This 1000-acre farm is made up of three units: Cheveley Park (stallions, mares and foals), Ashley Heath (maiden mares), and Sandwich Stud (yearlings and racehorses). All the paddocks are large, post-and-rail, and separated by a row of mature lime trees, paddocks without corners that is, more curved edges built up and blocked up by tightly knitted rails. A barn centres each group of paddocks here as horses come into the straw boxes at night, after being put out to graze during the day. Cheveley Park consists of 30 of these barns, connected to each other by paved roads, possibly in better condition than most of our state highways at home.

This place really is a spectacle in itself, that's before we discuss the horse flesh that chews these pastures. It's a place to be proud of; proud to work at, proud to manage, and very proud to own.Facts and Figures
Cheveley Park Stud, established in the 1700's and owned by the Thompsons
since 1975
1000 acres - clay based soil
50 staff
350+ Horses
7 stallions
130 broodmares**
100+ Horses in training

5 minutes from central Newmarket**All privately owned by the Thompsons. No boarders or visiting mares are kept at Cheveley. Thus all outside mares are "walked-in" to the Cheveley stallions.The WelcomeHot, definitely warmer than a warm welcome. From the minute I walked in the door of the Cheveley Park office everybody here has treated me extremely kindly.

Matthew Sigsworth gave me the grand tour first up, took me shopping for the essentials, and then got me settled into 'the dairy house' which I have all to myself. I started work the next morning but not before waking at 1am (U.K. time) feeling bright and ready for action... jet lag I know, but I am sure the excitement of the morning ahead contributed to my high energy levels at that unheavenly hour.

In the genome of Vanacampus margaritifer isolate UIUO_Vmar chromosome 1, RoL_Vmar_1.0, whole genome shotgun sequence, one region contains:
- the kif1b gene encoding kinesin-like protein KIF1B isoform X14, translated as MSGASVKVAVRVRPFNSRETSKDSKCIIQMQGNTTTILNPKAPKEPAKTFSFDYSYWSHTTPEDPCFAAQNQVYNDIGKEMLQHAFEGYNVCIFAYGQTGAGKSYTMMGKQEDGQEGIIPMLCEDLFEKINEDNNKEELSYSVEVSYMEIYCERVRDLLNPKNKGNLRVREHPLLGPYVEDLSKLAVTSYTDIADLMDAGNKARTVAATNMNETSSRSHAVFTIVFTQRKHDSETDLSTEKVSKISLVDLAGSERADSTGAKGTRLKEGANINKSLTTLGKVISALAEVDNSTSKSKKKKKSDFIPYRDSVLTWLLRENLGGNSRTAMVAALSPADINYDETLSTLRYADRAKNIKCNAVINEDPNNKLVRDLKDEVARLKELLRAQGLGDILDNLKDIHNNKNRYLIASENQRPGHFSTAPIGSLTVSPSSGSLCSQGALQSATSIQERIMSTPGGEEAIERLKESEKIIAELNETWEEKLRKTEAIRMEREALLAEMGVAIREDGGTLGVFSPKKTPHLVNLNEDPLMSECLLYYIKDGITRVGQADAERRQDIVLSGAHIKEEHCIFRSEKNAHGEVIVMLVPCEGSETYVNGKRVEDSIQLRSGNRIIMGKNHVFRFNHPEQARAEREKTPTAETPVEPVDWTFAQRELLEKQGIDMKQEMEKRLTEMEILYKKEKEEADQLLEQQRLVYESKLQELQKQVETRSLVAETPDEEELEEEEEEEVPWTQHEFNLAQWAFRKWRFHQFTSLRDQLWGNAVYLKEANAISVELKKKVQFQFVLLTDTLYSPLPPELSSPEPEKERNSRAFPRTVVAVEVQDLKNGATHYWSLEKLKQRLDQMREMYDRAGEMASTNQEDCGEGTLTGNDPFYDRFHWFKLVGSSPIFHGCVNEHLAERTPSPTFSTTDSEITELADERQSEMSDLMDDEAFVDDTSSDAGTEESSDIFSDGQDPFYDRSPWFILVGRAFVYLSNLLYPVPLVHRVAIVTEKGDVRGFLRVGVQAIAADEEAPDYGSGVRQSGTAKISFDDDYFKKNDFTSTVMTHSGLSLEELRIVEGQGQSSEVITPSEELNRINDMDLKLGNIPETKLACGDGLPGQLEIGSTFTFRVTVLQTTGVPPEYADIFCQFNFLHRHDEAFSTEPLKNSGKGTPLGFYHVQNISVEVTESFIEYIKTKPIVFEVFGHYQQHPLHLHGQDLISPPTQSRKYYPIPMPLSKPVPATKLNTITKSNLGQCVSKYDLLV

7.30am arrived and I met the rest of the crew including general manager Chris Richardson, stud manager Andrew Snell, and stud groom Dale Clements, all of whom were quick to enquire and ensure that I had settled in well to my new surroundings. I can truly say that their money has been where their mouth was... they have ensured that I am present at every occasion on the farm that they believe may interest me or be beneficial to me in future. Chris', Andrew's, Dale's, the vets, the farriers, and my fellow CP grooms' ears have been battered and bruised by my barrage of questions... unrelenting and annoying at times I am sure.. but they really have been helpful in answering all of my queries.

Matt Sigsworth has also fed my hunger for pedigrees by giving me the pedigrees of every racehorse, yearling and broodmare owned by Cheveley Park, so at the moment I am tirelessly memorising their families, so that I can appreciate further, the horses I am fortunate enough to work with every day (of which I will touch on in a later post).

Roger Davies has worked for Cheveley Park for the past 28 years and is a keen English historian, with his knowledge of Britain dating back over the last 1000 years. As I now work with Roger on a daily basis, I have the pleasure of hearing the fascinating history of Newmarket, Cheveley Park, and the surrounding areas, thanks to Roger's outstanding memory. I have really found the history of the place very interesting, so I have decided to share some of it with you, little by little, on each of my posts. Below is the first part of Roger's History Bits:
  • Newmarket was so named during the Plague of the 1600's in Britain. With the plague sweeping through Cheveley (a big village back then) and surrounding areas, it was decided that the markets should be held away from the towns, which were highly infected, for health reasons. Thus it was decided that the markets would be held on land verging on the town borders, this land was named Newmarket of course.
  • Cheveley town was named by the Normans in 1066 when William the Conqueror took all before him in his invasion of Britain. "ley" meaning a clearing in the woods suggests that Cheveley then was surrounded by dense bush.
Conclusion:I really do have so much more to tell, even though I have only been here for all of 10 days. Piv (Pivotal) and the rest of the stallions, foaling, the Group 1 mares I have been working with and their foals, the racing team, the Group 1 mares Cheveley have going to stud for the first time this year, my house... all topics I will have to touch on in later posts. Keep well everybody,Bruce SladeP.S. I saw Green Desert yesterday. I will tell all in my next post.